I’ve found that there are certain tell-tale signs. Take my recycling story. As you examine it, you’ll realize that it’s very vague. I’m talking to an unnamed “he,” never offering any insight who that person is. My location is equally unclear—“a small conference room” could mean anything. Perhaps the biggest sign is the ease with which the conflict is solved. I don’t want to recycle, he insists that I should, and I realize that deep down, I know I should, too. Problem solved. If only real problems were dealt with this easily.
If that doesn’t help, try this. The dramatic element to any story is the problem your character faces (AKA: conflict). In the case of my recycling intro, my character’s problem was that he had an urge not to recycle. I find it helps to ask myself two questions. Firstly, is that problem believable? In this instance, the answer is: not even remotely. I’ve never heard of anyone having an urge to not recycle. If your answer is also no, then you should change your intro.
If your answer is yes, then try the next question. Is this a legitimate problem? Is it easily solvable, or is it something that will have you beseeching Saint Google for all forms of help? If it’s the former, then the dramatic approach might not be warranted.
Of course, simply imposing a, “Thou Shalt Not Write Overly Dramatic Intros” rule isn’t very helpful without taking into account that there’s a reason we do it. Sometimes we’re writing about something that is, frankly, really boring. An exciting introduction seems the only way to instill some life into your insomnia-curing work.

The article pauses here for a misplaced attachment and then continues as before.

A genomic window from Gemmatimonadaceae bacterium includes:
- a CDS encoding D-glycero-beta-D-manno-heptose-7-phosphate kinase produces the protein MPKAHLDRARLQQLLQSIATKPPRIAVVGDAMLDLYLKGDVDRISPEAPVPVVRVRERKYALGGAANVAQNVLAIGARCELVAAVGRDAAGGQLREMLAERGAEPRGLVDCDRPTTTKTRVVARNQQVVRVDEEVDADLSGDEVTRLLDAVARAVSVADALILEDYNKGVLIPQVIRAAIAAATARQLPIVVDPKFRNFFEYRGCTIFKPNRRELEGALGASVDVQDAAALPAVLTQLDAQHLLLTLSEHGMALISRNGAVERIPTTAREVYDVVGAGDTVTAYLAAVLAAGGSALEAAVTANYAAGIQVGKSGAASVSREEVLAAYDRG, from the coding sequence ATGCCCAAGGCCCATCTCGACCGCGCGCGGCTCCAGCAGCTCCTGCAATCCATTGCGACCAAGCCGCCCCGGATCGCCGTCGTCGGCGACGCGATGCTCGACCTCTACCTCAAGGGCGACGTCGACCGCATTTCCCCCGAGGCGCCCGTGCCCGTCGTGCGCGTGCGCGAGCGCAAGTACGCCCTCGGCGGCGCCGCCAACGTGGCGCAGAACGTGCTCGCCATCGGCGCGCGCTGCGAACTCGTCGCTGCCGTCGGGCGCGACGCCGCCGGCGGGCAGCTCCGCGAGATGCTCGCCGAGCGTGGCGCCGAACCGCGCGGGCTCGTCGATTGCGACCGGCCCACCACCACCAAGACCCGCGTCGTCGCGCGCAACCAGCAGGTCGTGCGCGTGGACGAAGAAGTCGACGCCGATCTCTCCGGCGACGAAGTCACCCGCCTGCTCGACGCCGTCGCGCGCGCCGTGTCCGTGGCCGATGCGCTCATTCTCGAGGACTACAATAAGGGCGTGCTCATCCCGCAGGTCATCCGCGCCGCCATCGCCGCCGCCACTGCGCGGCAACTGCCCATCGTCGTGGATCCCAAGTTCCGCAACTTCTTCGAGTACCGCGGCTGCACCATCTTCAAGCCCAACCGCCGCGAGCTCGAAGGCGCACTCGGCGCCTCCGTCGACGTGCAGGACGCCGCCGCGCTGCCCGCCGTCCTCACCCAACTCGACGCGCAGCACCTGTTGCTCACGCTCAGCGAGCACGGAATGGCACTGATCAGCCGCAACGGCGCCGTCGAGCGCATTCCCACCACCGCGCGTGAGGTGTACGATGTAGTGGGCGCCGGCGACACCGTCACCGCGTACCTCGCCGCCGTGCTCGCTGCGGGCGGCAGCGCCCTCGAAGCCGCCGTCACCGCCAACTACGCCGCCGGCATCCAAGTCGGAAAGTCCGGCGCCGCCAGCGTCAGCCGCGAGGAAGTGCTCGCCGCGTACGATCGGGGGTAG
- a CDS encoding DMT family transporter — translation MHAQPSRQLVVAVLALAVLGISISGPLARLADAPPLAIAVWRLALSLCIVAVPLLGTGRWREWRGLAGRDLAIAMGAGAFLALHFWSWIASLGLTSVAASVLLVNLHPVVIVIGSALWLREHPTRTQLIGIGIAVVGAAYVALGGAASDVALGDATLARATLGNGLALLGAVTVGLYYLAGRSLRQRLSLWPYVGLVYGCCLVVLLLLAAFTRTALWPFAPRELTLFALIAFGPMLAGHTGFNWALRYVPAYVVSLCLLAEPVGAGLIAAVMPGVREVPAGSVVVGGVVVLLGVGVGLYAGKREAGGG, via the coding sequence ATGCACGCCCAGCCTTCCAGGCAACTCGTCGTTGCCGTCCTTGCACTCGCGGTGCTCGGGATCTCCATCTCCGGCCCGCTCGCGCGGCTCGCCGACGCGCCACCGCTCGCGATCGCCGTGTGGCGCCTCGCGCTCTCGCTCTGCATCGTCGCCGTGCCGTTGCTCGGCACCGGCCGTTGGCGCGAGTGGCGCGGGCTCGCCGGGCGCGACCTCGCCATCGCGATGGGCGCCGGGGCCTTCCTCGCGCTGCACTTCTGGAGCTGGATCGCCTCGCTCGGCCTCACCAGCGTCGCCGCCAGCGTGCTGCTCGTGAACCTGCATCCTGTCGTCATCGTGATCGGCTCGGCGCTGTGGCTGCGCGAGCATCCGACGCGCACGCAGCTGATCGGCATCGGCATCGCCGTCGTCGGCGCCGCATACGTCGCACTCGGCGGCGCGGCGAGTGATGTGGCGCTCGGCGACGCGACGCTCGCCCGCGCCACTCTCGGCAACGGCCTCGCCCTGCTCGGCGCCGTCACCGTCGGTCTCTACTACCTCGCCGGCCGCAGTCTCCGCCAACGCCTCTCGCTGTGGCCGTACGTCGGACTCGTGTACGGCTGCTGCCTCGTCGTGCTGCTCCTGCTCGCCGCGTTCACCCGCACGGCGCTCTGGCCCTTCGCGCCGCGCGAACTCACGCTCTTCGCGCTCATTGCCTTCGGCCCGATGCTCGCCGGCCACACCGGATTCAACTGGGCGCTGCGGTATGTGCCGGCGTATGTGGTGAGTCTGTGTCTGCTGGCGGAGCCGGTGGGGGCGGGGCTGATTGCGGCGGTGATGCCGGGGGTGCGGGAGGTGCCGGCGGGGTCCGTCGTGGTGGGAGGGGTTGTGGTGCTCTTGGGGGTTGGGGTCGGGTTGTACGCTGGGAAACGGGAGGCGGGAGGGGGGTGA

I’ve been there. One of the blog posts I wrote for work was about an incredibly technical topic, titled: The 5 Ways to Conquer Extreme Contrast on Sunny Days. (I can already feel my eyes drooping just talking about it.) For this post, I found that the answer was to just talk about the problem in a fun, conversational way. I started off:
“Stop me if this sounds familiar.
Instead of talking about the emotions the scenario would elicit, I simply described the scenario itself, allowing the reader to elicit his or her own emotions as they read it. After all, I’m talking to photographers—if they’re reading the article, it’s because they can relate to the problem in a real way.
But that’s just one tactic, and not one that will work every time. When I feel the need for a dramatic intro for a topic that doesn’t warrant it, I like to replace that drama with a different tool.
As an example—don’t worry, my last one—here’s an entry I wrote for our company newsletter, with the brand names taken out for confidentiality reasons.
"And so [brand name] said, “There shall be an upgrade!”
By deliberately making a boring topic dramatic—and then immediately acknowledging that it doesn’t deserve to be—I actually achieved the exact same goal without making myself look silly.
A great example of this is Justworks’ Bossface ad. Of course, they’re actually writing about something that could warrant a dramatic approach, but they clearly felt that a humorous approach would allow them to connect more with their target audience.
I’m inclined to agree.
So that’s the end of this particular musing. What tactics do you use for writing intros? How would you start that pesky article about recycling? Let me know in the comments.
Eli Landes is one of those weird writers who just can't get enough. A marketing writer by day and a fiction writer whenever he can squeeze in the time, he spends his spare time working on his novel, writing short fiction, or daydreaming (I mean, researching). His main genre is Jewish fiction, but he's been known to dabble in the weird, the absurd, and the truly dark.